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Abla Alaoui Soce, Bria Long, George Alvarez; Animate shape features influence high-level animate categorization. Journal of Vision 2015;15(12):1159. doi: https://doi.org/10.1167/15.12.1159.
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© ARVO (1962-2015); The Authors (2016-present)
The distinction between animate and inanimate entities is fundamental at both the cognitive and neural levels (e.g. Mahon and Caramazza, 2009; Konkle & Caramazza, 2013). Previous work suggests that animate versus inanimate entities have consistent perceptual differences that can be extracted at early stages of perceptual processing (Long et al., in prep). Do these visual features feed-forward to activate high-level, conceptual representations? In Experiment 1, we developed a flanker interference task in which recognizable images of animals and objects influenced reaction time on a word categorization task. In Experiment 2, we used the same paradigm with textures that were unrecognizable at the basic-category level, but which preserved statistical features of the original images (by coercing white noise to match the low and mid-level statistics of animal and object images, Freeman & Simoncelli, 2011). On each trial, participants categorized a written word (e.g., ‘FERRET’) as either an ‘animal’ or an ‘object’. Words were presented concurrently with a distractor image that was either congruent (e.g., a picture of a panda) or incongruent (e.g., a picture of a tractor) with the broad category of the word. With recognizable images (Experiment 1), participants were faster at categorizing the words as animal or object when the distractor image belonged to the same (versus the different) category (Congruent=735.33ms, Incongruent=762.14ms, F(1,15)=41.539, p< 0.001). With texture images (Experiment 2), participants were again significantly faster at categorizing words when the textures were from images that originally belonged to the same broad category (Congruent=728.76ms, Incongruent=744.12ms, F(1,15)=22.010, p< 0.001). The textures were unrecognizable at the basic level (average identifiability=3.5%), but with unlimited viewing time they could be classified as animate versus inanimate (d prime=1.01). These results suggest that animate versus inanimate entities differ in perceptual features, and that these features feed-forward to automatically activate the conceptual representations of animate and inanimate entities.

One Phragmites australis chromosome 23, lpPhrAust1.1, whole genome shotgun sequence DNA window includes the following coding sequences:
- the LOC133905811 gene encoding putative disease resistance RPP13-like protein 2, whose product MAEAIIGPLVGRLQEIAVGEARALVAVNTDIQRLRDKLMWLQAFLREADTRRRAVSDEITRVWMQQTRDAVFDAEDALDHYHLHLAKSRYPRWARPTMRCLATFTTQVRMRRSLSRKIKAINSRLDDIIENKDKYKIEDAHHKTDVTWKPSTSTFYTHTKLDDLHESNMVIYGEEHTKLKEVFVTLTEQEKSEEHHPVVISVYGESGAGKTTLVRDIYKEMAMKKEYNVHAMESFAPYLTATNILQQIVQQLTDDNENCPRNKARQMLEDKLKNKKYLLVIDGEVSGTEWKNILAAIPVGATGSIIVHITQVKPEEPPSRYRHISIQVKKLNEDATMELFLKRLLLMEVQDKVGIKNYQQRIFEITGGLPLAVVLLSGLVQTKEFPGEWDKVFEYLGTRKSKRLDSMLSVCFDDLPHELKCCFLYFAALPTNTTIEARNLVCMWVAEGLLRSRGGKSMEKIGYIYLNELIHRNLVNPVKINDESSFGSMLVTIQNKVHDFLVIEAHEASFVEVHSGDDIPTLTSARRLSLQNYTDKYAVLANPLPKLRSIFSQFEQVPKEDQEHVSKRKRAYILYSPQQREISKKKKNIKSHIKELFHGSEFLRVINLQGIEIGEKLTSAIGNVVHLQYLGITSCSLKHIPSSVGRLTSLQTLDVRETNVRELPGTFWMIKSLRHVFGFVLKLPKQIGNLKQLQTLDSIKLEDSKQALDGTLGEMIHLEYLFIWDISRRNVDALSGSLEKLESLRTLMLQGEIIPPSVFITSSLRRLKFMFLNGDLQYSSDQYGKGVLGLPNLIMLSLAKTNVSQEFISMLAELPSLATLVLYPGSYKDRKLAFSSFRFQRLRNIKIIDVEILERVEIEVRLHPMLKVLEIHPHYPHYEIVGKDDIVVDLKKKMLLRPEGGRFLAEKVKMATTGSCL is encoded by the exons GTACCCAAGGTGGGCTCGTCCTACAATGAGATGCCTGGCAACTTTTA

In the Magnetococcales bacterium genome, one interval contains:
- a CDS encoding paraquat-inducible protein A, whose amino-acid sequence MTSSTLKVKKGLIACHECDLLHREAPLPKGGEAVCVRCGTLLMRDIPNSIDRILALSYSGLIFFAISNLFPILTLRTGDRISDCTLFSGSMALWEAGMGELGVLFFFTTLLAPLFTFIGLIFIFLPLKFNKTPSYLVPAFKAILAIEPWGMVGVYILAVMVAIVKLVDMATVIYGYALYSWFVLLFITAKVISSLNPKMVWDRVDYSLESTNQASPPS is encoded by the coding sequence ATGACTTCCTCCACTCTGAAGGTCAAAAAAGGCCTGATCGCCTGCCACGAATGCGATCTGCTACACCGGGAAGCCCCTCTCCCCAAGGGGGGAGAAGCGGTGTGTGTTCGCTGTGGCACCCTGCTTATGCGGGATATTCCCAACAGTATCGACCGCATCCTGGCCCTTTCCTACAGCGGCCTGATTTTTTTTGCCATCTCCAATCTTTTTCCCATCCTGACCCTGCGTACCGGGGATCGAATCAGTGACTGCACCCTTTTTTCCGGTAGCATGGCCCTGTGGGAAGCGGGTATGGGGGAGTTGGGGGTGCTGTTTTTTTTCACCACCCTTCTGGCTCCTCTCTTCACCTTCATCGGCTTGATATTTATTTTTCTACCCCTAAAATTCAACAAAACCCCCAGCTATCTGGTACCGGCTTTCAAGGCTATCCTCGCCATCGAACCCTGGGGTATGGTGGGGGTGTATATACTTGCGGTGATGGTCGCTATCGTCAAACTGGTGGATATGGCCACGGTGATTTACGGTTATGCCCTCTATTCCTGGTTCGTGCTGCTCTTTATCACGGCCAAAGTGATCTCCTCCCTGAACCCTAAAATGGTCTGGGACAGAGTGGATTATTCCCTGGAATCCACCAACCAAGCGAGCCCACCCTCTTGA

Meeting abstract presented at VSS 2015
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